4. An ever increasing list of all vendors, creditors and customers you do business with…the bigger the better…name recognition is everything. Never mind that many will fade away, move or die through the years so the largest portion of these names, addresses, phone numbers and email addresses will be obsolete. When you need them.
4. Samples of your work — doesn’t matter what it is. Save it! Not just 1-2 copies, you probably should save 30-50 copies of everything — for all those who absolutely must have samples of your work before they will talk with you. Hmm…I’m down to the last copy of too many of the projects I’ve managed to save copies for. (Let’s make that 75 – 100 copies of each because actuary tables say you’ll live and work even longer than I.
NOTE: Put one copy into a permanent portfolio of some sort – something you can carry with you to appointments. Do some serious work here. You want a portfolio that is big enough to hold books and full-scale newspaper pages (if these are what you do). And you want something that will last a good 40-50 years of heavy handling. Failing that, you’re going to be constantly upgrading this official display of your work.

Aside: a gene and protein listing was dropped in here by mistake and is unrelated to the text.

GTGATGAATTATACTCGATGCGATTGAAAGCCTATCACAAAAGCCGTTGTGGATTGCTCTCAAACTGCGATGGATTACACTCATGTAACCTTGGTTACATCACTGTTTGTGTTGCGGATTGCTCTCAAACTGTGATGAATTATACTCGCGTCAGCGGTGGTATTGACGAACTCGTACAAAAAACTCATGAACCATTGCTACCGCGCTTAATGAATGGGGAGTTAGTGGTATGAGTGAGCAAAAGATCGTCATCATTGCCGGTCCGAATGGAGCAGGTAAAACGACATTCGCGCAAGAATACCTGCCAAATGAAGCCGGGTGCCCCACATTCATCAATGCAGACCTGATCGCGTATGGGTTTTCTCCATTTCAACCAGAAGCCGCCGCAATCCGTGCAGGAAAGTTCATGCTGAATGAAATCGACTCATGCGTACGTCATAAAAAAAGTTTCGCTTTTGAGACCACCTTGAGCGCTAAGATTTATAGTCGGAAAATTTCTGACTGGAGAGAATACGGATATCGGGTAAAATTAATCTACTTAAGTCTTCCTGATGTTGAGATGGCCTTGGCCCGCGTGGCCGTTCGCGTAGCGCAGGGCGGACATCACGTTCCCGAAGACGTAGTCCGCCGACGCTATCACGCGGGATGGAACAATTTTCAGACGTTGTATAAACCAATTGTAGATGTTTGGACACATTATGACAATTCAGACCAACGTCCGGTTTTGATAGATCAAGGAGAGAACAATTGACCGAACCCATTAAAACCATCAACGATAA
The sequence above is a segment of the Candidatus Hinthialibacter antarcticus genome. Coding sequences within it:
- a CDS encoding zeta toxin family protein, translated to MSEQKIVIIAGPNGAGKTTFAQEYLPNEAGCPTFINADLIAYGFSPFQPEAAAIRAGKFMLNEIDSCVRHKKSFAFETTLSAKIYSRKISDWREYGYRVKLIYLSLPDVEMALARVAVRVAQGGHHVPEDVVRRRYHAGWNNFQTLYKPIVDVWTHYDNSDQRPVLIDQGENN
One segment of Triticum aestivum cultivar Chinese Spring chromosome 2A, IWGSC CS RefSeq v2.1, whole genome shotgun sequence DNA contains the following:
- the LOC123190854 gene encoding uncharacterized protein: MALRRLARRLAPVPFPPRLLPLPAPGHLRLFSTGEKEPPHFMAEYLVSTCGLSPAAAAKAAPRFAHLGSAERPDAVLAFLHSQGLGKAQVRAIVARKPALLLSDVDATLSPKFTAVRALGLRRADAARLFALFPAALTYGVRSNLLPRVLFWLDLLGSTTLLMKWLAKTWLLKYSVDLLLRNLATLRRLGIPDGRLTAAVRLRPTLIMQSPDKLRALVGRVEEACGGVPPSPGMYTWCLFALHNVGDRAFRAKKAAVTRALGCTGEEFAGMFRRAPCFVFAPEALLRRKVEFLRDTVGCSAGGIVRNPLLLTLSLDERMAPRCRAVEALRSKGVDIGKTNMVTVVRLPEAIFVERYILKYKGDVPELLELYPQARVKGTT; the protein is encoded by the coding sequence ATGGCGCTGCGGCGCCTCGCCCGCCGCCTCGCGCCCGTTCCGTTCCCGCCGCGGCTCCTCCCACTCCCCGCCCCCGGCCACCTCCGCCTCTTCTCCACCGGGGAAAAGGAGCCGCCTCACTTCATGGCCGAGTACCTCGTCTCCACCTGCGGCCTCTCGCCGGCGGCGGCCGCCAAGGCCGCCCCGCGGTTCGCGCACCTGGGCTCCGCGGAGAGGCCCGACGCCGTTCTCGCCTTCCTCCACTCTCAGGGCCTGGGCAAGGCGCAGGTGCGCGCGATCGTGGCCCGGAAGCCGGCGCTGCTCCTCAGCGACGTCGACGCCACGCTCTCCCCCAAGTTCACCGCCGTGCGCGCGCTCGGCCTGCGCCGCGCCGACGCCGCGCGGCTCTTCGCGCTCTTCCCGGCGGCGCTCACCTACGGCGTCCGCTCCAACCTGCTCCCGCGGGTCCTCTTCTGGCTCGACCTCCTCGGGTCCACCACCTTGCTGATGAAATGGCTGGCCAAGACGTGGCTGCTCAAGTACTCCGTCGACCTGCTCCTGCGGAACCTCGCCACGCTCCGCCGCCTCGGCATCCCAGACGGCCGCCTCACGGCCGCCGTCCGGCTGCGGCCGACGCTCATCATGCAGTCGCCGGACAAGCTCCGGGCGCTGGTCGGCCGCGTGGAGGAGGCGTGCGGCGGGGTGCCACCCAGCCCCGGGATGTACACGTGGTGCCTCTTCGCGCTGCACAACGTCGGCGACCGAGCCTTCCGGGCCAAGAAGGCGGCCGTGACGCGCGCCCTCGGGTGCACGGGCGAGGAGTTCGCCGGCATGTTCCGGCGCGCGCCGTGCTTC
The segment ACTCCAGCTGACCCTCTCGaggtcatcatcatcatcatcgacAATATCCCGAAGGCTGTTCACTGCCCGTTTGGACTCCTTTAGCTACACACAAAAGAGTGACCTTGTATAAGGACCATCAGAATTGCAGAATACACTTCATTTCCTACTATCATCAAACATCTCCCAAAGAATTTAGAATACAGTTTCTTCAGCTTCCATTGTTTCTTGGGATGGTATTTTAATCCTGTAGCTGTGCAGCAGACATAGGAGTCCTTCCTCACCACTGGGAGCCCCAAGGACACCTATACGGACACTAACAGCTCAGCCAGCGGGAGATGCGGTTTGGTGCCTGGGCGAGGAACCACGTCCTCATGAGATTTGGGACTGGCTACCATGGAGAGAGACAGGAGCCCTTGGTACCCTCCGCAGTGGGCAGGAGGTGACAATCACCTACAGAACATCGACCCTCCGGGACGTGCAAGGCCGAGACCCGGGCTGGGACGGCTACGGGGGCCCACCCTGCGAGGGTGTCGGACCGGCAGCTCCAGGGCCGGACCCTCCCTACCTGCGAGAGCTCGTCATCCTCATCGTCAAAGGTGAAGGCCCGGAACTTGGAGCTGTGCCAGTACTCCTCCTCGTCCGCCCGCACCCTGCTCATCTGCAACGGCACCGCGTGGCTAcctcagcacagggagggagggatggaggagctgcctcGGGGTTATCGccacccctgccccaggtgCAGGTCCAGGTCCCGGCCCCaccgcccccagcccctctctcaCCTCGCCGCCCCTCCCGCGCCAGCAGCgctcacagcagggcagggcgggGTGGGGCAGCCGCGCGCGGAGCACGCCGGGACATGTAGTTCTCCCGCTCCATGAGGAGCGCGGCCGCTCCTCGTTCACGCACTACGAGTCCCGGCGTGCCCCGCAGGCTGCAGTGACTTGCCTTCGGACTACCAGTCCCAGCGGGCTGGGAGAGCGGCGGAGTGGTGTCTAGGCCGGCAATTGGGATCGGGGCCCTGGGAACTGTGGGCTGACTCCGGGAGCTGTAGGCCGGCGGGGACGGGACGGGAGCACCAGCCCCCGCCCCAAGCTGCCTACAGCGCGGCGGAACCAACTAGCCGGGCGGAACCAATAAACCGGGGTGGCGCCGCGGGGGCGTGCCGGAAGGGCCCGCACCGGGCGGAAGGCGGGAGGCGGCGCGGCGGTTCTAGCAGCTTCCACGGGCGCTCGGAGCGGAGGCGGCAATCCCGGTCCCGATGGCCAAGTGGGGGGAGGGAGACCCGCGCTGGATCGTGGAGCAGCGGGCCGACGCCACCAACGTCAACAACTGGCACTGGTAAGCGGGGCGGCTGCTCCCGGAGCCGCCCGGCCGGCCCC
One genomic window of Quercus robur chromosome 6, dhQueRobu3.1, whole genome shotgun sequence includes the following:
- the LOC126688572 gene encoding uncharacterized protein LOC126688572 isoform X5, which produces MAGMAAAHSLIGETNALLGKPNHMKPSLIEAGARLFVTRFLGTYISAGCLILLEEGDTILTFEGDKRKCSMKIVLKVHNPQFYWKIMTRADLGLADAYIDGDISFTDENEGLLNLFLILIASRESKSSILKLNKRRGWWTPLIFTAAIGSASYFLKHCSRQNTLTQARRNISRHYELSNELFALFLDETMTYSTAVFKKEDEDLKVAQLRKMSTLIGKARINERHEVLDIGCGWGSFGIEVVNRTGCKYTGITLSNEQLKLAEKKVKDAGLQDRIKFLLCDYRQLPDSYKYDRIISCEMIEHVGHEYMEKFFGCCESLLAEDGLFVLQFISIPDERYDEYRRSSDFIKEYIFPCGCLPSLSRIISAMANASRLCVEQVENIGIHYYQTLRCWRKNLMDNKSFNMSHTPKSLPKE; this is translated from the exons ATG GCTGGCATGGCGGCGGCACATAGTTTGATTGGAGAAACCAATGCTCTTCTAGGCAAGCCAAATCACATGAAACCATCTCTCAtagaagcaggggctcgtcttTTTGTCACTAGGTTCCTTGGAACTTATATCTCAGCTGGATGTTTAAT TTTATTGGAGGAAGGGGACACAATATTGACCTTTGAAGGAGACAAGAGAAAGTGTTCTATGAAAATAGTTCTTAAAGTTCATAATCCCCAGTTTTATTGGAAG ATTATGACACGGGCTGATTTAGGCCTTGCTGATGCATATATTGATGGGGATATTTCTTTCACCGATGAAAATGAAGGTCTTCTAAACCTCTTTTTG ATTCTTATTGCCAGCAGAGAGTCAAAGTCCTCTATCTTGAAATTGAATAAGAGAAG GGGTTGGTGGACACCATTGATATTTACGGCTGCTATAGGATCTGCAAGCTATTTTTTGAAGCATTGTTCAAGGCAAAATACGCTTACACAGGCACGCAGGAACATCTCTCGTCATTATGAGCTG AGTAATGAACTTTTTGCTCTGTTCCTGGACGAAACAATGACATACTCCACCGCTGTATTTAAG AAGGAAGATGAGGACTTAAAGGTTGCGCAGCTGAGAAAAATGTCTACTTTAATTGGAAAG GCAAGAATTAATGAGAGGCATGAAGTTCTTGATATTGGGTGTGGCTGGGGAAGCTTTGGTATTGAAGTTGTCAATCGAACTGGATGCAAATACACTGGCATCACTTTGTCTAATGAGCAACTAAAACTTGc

Be sure that everything you save is on Archival paper and printed with fade-proof ink. Popular papers and inks over the past 20-30 years haven’t stood the test of time.
If you work on such things as eBooks, websites and digital photography, be sure you save samples of these too… both paper and digital. Many will morph over the years others may simply disappear with the stroke of a delete key. So you will not be able to prove your creativity unless you’ve saved samples. You can start with CDs and DVDs if you’re just starting out. But be aware that media changes over time. I lost some pretty incredible work when I moved, without thinking, to a new computer that didn’t have a diskette driver. You’ll probably go through a half dozen computers in your lifetime and if you’re not careful to save to a universal format of some sort — and update before moving into new technology — you may well find yourself with nothing useable when you need it.
Now, be prepared. You’re going to need to keep all this precious stuff somewhere. Plan to buy or rent a residence that has an extra room if at all possible. I made the mistake of trusting storage areas…don’t! If you’re single you may be fortunate enough to stack stuff in your bedroom and living room. I now have 15 cardboard boxes and a four-drawer file cabinet filled with samples. Much of it has been moved across country 3-4 times.
What’s sad about all this? In days gone by, I was taught that a diploma and college graduation was nothing more than your authorization to go forth and begin learning and doing.
I could have written a book in the month I spent documenting what I have done in the last 30 some odd years. There was a time when I wrote articles and had even forgotten about them once they went to press… because I was already working on the next project. Now that my energy (and so much time) is spent re-building written proof for one or another potential client or government agency, that book will have to sit on my stack of things to do….until I finish documenting yet one more time what I’ve done for someone else.